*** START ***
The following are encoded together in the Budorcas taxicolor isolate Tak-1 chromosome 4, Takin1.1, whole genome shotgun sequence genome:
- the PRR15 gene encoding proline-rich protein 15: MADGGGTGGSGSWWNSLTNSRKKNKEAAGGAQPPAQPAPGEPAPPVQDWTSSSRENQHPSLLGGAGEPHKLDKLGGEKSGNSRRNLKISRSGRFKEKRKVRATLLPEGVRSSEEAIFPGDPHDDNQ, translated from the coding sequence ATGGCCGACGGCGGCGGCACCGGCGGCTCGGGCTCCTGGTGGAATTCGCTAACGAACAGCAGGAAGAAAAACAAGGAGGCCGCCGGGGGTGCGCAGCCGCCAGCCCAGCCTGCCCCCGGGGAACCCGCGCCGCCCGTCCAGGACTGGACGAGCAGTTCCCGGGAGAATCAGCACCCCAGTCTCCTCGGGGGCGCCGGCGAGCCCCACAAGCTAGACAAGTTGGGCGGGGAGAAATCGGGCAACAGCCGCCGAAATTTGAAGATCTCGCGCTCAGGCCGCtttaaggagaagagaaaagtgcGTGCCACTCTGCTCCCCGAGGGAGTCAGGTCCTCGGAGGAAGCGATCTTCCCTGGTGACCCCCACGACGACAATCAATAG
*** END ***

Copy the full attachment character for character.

The following are encoded together in the Budorcas taxicolor isolate Tak-1 chromosome 4, Takin1.1, whole genome shotgun sequence genome:
- the PRR15 gene encoding proline-rich protein 15: MADGGGTGGSGSWWNSLTNSRKKNKEAAGGAQPPAQPAPGEPAPPVQDWTSSSRENQHPSLLGGAGEPHKLDKLGGEKSGNSRRNLKISRSGRFKEKRKVRATLLPEGVRSSEEAIFPGDPHDDNQ, translated from the coding sequence ATGGCCGACGGCGGCGGCACCGGCGGCTCGGGCTCCTGGTGGAATTCGCTAACGAACAGCAGGAAGAAAAACAAGGAGGCCGCCGGGGGTGCGCAGCCGCCAGCCCAGCCTGCCCCCGGGGAACCCGCGCCGCCCGTCCAGGACTGGACGAGCAGTTCCCGGGAGAATCAGCACCCCAGTCTCCTCGGGGGCGCCGGCGAGCCCCACAAGCTAGACAAGTTGGGCGGGGAGAAATCGGGCAACAGCCGCCGAAATTTGAAGATCTCGCGCTCAGGCCGCtttaaggagaagagaaaagtgcGTGCCACTCTGCTCCCCGAGGGAGTCAGGTCCTCGGAGGAAGCGATCTTCCCTGGTGACCCCCACGACGACAATCAATAG